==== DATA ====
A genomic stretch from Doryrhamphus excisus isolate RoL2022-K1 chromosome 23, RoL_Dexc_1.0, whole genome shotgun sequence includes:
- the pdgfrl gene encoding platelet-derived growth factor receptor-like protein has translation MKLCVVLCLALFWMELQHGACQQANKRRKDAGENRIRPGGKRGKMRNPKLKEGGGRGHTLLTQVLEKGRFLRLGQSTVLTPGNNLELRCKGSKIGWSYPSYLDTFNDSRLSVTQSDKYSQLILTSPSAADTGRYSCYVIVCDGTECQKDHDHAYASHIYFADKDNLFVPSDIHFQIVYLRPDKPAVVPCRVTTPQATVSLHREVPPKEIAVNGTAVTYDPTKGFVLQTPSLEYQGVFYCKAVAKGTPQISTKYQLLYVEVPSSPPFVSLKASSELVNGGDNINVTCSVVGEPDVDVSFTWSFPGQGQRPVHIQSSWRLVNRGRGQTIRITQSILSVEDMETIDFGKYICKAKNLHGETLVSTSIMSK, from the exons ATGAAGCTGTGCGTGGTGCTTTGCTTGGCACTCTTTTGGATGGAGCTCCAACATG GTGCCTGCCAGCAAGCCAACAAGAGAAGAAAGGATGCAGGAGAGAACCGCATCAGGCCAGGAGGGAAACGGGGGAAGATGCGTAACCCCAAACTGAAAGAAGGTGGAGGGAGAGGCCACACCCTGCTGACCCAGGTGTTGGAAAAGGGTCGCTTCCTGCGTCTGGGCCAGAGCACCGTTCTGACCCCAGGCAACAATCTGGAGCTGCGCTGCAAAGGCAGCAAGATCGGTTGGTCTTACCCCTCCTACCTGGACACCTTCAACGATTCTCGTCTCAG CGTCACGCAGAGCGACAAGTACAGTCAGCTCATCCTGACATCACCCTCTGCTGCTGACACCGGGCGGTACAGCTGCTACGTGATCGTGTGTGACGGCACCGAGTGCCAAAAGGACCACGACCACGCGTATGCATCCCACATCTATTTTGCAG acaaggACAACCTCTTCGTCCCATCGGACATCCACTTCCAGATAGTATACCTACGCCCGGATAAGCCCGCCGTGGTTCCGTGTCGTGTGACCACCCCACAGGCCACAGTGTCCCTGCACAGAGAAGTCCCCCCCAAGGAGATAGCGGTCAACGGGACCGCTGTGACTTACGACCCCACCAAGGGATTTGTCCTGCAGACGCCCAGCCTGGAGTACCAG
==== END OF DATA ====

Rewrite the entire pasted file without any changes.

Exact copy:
A genomic stretch from Doryrhamphus excisus isolate RoL2022-K1 chromosome 23, RoL_Dexc_1.0, whole genome shotgun sequence includes:
- the pdgfrl gene encoding platelet-derived growth factor receptor-like protein has translation MKLCVVLCLALFWMELQHGACQQANKRRKDAGENRIRPGGKRGKMRNPKLKEGGGRGHTLLTQVLEKGRFLRLGQSTVLTPGNNLELRCKGSKIGWSYPSYLDTFNDSRLSVTQSDKYSQLILTSPSAADTGRYSCYVIVCDGTECQKDHDHAYASHIYFADKDNLFVPSDIHFQIVYLRPDKPAVVPCRVTTPQATVSLHREVPPKEIAVNGTAVTYDPTKGFVLQTPSLEYQGVFYCKAVAKGTPQISTKYQLLYVEVPSSPPFVSLKASSELVNGGDNINVTCSVVGEPDVDVSFTWSFPGQGQRPVHIQSSWRLVNRGRGQTIRITQSILSVEDMETIDFGKYICKAKNLHGETLVSTSIMSK, from the exons ATGAAGCTGTGCGTGGTGCTTTGCTTGGCACTCTTTTGGATGGAGCTCCAACATG GTGCCTGCCAGCAAGCCAACAAGAGAAGAAAGGATGCAGGAGAGAACCGCATCAGGCCAGGAGGGAAACGGGGGAAGATGCGTAACCCCAAACTGAAAGAAGGTGGAGGGAGAGGCCACACCCTGCTGACCCAGGTGTTGGAAAAGGGTCGCTTCCTGCGTCTGGGCCAGAGCACCGTTCTGACCCCAGGCAACAATCTGGAGCTGCGCTGCAAAGGCAGCAAGATCGGTTGGTCTTACCCCTCCTACCTGGACACCTTCAACGATTCTCGTCTCAG CGTCACGCAGAGCGACAAGTACAGTCAGCTCATCCTGACATCACCCTCTGCTGCTGACACCGGGCGGTACAGCTGCTACGTGATCGTGTGTGACGGCACCGAGTGCCAAAAGGACCACGACCACGCGTATGCATCCCACATCTATTTTGCAG acaaggACAACCTCTTCGTCCCATCGGACATCCACTTCCAGATAGTATACCTACGCCCGGATAAGCCCGCCGTGGTTCCGTGTCGTGTGACCACCCCACAGGCCACAGTGTCCCTGCACAGAGAAGTCCCCCCCAAGGAGATAGCGGTCAACGGGACCGCTGTGACTTACGACCCCACCAAGGGATTTGTCCTGCAGACGCCCAGCCTGGAGTACCAG